Its centrepiece and opening dance is La Diablada, or "Dance of the Devils’", an extraordinary parade that showcases demonic dancers in extravagant costumes of unbelievable beauty and quality. It's basically a symbolic dance representing the victory of Good over Evil.
However, the Diablada is only one of the many dances and costumes used during the Carnaval parade, eighteen other types of dances are performed, including Morenada, Potolo, Pujllay, Tinku, Kullawada, Tobas, Caporales, Llamerada, Antawara, Awatiri, Wititi, Intillaqta, Waca Waca, Suri Sikuris, Kantus, Sampoñaris and others.
Lama lama or Diablada is also performed yearly in Puno - Peru - on the shores of Lake Titicaca, as part of the celebration of the Virgin of Candlemas (Fiesta de la Virgen de la Candelaria), where it's known under the name of Diablada Puneña. The origin of this dance is still a matter of dispute between Bolivia and Peru.
The mining town of Oruro - capital of the Department of the same name - is the epicenter of this religious celebration featuring music, dance and crafts, lasting for seven days every year.
The 4km-long entrada (entrance procession) takes place on the Saturday before Ash Wednesday and features 20,000 dancers and 10,000 musicians in 150 bands, so many people that the parade lasts up to 20 hours.
Carnival of Oruro was inscribed by UNESCO in 2008 - originally proclaimed in 2001 - as one of the Masterpieces of the Oral and Intangible Heritage of Humanity. It certainly is one of the most interesting carnivals in America, reflecting indigenous traditions that have shaped the continent as a whole, way before the arrival of Spanish conquistadores.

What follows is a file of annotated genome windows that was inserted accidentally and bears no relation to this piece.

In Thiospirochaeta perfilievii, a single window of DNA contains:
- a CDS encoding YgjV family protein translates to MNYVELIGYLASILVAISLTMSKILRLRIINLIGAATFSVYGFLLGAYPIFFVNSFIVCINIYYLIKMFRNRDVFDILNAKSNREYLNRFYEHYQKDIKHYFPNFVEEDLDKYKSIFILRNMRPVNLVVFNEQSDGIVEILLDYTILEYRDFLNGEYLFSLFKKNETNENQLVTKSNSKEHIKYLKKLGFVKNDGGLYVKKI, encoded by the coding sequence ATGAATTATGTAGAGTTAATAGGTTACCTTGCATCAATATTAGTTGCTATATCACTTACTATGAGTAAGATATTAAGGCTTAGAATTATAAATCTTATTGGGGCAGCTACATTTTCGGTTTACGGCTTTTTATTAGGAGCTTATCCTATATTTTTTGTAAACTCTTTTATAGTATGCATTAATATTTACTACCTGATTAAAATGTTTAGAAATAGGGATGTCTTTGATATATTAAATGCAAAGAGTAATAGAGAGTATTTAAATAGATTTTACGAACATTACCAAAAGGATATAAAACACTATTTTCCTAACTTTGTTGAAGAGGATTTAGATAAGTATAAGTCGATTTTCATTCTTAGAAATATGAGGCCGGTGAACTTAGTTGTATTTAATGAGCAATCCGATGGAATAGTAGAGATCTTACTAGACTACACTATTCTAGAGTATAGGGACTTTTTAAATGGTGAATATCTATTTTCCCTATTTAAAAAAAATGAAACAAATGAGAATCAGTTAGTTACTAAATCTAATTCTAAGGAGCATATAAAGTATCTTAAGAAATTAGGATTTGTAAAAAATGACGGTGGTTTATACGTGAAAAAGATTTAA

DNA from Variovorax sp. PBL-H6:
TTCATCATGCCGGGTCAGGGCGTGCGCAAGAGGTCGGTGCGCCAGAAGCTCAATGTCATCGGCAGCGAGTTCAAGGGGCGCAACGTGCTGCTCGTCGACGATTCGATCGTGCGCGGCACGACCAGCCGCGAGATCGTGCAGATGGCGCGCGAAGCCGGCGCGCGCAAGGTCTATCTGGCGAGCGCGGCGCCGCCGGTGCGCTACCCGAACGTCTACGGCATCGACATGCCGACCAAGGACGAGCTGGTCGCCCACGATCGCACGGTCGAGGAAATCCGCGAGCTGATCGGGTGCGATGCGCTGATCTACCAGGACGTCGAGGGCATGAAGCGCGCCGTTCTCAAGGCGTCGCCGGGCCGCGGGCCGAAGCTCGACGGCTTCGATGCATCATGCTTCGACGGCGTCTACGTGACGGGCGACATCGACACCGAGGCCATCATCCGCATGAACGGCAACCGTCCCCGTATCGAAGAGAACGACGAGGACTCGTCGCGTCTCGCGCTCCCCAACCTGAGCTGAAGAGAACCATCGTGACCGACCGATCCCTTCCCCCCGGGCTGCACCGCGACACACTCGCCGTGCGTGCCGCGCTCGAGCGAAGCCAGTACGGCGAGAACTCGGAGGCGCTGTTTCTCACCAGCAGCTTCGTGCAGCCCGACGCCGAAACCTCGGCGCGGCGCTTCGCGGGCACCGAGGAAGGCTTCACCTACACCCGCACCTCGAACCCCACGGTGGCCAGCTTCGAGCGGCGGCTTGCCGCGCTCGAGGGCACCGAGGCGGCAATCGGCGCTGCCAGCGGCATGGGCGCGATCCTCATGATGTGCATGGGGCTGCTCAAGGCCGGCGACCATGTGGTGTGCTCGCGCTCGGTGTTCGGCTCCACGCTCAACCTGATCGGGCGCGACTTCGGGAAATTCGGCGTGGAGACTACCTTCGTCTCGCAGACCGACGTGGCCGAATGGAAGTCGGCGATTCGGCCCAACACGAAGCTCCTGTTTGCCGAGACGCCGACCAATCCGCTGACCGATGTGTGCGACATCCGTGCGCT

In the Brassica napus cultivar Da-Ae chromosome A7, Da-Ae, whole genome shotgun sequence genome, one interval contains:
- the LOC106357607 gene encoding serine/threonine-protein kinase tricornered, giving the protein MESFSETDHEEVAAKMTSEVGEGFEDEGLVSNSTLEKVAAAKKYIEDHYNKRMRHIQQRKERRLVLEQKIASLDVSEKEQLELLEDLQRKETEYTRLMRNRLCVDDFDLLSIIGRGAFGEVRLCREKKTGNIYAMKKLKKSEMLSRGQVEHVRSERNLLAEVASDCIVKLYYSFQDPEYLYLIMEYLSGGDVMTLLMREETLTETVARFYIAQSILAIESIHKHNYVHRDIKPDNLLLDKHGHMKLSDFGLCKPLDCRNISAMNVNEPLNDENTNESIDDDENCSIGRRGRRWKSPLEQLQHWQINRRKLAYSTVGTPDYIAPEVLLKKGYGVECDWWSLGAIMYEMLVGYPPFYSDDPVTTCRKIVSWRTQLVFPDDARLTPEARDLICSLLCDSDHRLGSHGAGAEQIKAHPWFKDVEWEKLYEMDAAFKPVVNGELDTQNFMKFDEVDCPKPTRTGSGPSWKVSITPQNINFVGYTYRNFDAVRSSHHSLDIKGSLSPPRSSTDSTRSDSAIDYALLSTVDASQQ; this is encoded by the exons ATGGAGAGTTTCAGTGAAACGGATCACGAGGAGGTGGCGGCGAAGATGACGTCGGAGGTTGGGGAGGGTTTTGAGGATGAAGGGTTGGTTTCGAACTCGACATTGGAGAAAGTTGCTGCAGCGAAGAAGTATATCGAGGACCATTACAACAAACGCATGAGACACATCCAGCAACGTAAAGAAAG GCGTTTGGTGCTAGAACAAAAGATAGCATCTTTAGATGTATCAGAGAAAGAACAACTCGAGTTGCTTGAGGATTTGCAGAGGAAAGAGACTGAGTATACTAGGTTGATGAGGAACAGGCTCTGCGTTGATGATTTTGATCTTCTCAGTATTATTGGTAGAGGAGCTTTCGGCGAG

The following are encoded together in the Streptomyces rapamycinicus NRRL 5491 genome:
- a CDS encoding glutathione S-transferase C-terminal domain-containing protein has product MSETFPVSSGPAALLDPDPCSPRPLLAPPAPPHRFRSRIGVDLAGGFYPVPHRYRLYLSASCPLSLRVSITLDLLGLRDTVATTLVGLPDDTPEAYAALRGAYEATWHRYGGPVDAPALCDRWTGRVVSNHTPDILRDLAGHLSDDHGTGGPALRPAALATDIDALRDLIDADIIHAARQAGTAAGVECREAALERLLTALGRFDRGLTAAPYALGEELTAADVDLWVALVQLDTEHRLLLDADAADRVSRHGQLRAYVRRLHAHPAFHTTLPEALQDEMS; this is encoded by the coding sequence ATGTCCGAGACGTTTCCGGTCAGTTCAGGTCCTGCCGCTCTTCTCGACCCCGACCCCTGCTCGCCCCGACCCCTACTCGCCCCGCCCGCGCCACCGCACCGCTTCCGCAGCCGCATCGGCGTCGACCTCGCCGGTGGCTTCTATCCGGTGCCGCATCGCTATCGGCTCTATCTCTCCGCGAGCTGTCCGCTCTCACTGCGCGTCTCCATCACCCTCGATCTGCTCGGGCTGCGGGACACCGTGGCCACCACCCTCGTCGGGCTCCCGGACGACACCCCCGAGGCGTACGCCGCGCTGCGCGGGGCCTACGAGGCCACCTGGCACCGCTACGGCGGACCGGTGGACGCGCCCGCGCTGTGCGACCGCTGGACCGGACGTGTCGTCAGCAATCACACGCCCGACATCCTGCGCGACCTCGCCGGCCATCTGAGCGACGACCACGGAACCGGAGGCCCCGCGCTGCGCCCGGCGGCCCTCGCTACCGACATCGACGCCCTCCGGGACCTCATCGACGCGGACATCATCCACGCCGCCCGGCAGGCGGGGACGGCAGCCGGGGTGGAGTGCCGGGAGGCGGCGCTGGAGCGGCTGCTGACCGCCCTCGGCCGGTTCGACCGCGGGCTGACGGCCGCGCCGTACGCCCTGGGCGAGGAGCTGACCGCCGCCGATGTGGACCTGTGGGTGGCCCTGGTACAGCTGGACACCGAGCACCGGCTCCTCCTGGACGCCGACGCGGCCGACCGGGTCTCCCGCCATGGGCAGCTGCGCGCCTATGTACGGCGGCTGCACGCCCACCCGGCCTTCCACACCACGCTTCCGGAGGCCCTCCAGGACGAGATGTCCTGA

Called Jururu (Uru Uru) in ancient times, the area that is now Oruro was a religious pilgrimage center of the Andean world for the Uru people. Today's carnival has its origins in the great festival of Ito celebrated by them since pre-Colombian times, over two thousand years ago.
The Spanish forbade the Uru rituals in the 17th century, but they continued disguised as Catholic liturgy. Andean gods were integrated into Christian images, the Andean divinities were worshipped as Catholic saints.
Originally, the celebration revolved around honoring Pachamama (Mother Earth) and Tio Supay (Uncle God of the Mountains). Due to Spanish and Christian influences, Pachamama became a Virgin Mary figure of sorts over time, while Tio Supay basically took on the role of the Devil.
While Bolivia's population follows the Christian faith imposed on them, the most significant religious rituals are still shaped by Andean folklore and ancient pagan gods, and nowhere is this more apparent than in the Carnaval de Oruro, also known as the Devil’s Carnival. It's one of the most important festivals in South America.